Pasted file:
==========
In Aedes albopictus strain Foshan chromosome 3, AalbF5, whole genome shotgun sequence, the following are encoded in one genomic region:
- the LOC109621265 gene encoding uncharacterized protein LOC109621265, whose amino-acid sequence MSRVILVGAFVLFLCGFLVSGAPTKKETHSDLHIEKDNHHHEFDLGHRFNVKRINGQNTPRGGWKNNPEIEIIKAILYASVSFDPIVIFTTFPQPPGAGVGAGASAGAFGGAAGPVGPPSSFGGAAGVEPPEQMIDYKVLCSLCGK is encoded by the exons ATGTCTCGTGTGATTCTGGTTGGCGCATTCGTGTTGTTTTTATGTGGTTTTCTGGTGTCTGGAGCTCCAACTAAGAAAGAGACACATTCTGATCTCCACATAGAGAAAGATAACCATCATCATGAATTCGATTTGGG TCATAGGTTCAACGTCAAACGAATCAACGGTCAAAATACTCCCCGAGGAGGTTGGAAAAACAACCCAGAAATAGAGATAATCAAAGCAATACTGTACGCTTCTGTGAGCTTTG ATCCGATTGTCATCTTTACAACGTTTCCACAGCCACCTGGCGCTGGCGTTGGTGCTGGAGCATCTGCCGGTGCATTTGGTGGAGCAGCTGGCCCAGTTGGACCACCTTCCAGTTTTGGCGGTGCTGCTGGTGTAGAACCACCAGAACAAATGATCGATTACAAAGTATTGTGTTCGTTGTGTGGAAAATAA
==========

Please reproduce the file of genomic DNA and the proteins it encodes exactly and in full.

In Aedes albopictus strain Foshan chromosome 3, AalbF5, whole genome shotgun sequence, the following are encoded in one genomic region:
- the LOC109621265 gene encoding uncharacterized protein LOC109621265, whose amino-acid sequence MSRVILVGAFVLFLCGFLVSGAPTKKETHSDLHIEKDNHHHEFDLGHRFNVKRINGQNTPRGGWKNNPEIEIIKAILYASVSFDPIVIFTTFPQPPGAGVGAGASAGAFGGAAGPVGPPSSFGGAAGVEPPEQMIDYKVLCSLCGK is encoded by the exons ATGTCTCGTGTGATTCTGGTTGGCGCATTCGTGTTGTTTTTATGTGGTTTTCTGGTGTCTGGAGCTCCAACTAAGAAAGAGACACATTCTGATCTCCACATAGAGAAAGATAACCATCATCATGAATTCGATTTGGG TCATAGGTTCAACGTCAAACGAATCAACGGTCAAAATACTCCCCGAGGAGGTTGGAAAAACAACCCAGAAATAGAGATAATCAAAGCAATACTGTACGCTTCTGTGAGCTTTG ATCCGATTGTCATCTTTACAACGTTTCCACAGCCACCTGGCGCTGGCGTTGGTGCTGGAGCATCTGCCGGTGCATTTGGTGGAGCAGCTGGCCCAGTTGGACCACCTTCCAGTTTTGGCGGTGCTGCTGGTGTAGAACCACCAGAACAAATGATCGATTACAAAGTATTGTGTTCGTTGTGTGGAAAATAA